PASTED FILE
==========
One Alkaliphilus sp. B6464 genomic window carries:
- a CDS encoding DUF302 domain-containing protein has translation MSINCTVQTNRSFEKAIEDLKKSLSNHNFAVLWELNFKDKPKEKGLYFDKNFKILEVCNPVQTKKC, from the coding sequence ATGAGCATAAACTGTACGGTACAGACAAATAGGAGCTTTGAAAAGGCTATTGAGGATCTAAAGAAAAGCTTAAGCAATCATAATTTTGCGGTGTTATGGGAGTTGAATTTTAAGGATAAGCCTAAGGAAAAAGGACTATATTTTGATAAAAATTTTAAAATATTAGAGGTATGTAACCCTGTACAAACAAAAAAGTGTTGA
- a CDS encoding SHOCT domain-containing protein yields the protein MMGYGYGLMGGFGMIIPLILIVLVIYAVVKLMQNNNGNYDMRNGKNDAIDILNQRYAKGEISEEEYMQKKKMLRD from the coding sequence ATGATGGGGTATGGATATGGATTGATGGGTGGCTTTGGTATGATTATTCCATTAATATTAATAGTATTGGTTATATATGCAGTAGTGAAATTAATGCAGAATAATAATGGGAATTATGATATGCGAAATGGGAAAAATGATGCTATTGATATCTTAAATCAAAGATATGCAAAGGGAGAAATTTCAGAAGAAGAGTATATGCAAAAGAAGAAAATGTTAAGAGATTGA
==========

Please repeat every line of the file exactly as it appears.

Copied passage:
One Alkaliphilus sp. B6464 genomic window carries:
- a CDS encoding DUF302 domain-containing protein has translation MSINCTVQTNRSFEKAIEDLKKSLSNHNFAVLWELNFKDKPKEKGLYFDKNFKILEVCNPVQTKKC, from the coding sequence ATGAGCATAAACTGTACGGTACAGACAAATAGGAGCTTTGAAAAGGCTATTGAGGATCTAAAGAAAAGCTTAAGCAATCATAATTTTGCGGTGTTATGGGAGTTGAATTTTAAGGATAAGCCTAAGGAAAAAGGACTATATTTTGATAAAAATTTTAAAATATTAGAGGTATGTAACCCTGTACAAACAAAAAAGTGTTGA
- a CDS encoding SHOCT domain-containing protein yields the protein MMGYGYGLMGGFGMIIPLILIVLVIYAVVKLMQNNNGNYDMRNGKNDAIDILNQRYAKGEISEEEYMQKKKMLRD from the coding sequence ATGATGGGGTATGGATATGGATTGATGGGTGGCTTTGGTATGATTATTCCATTAATATTAATAGTATTGGTTATATATGCAGTAGTGAAATTAATGCAGAATAATAATGGGAATTATGATATGCGAAATGGGAAAAATGATGCTATTGATATCTTAAATCAAAGATATGCAAAGGGAGAAATTTCAGAAGAAGAGTATATGCAAAAGAAGAAAATGTTAAGAGATTGA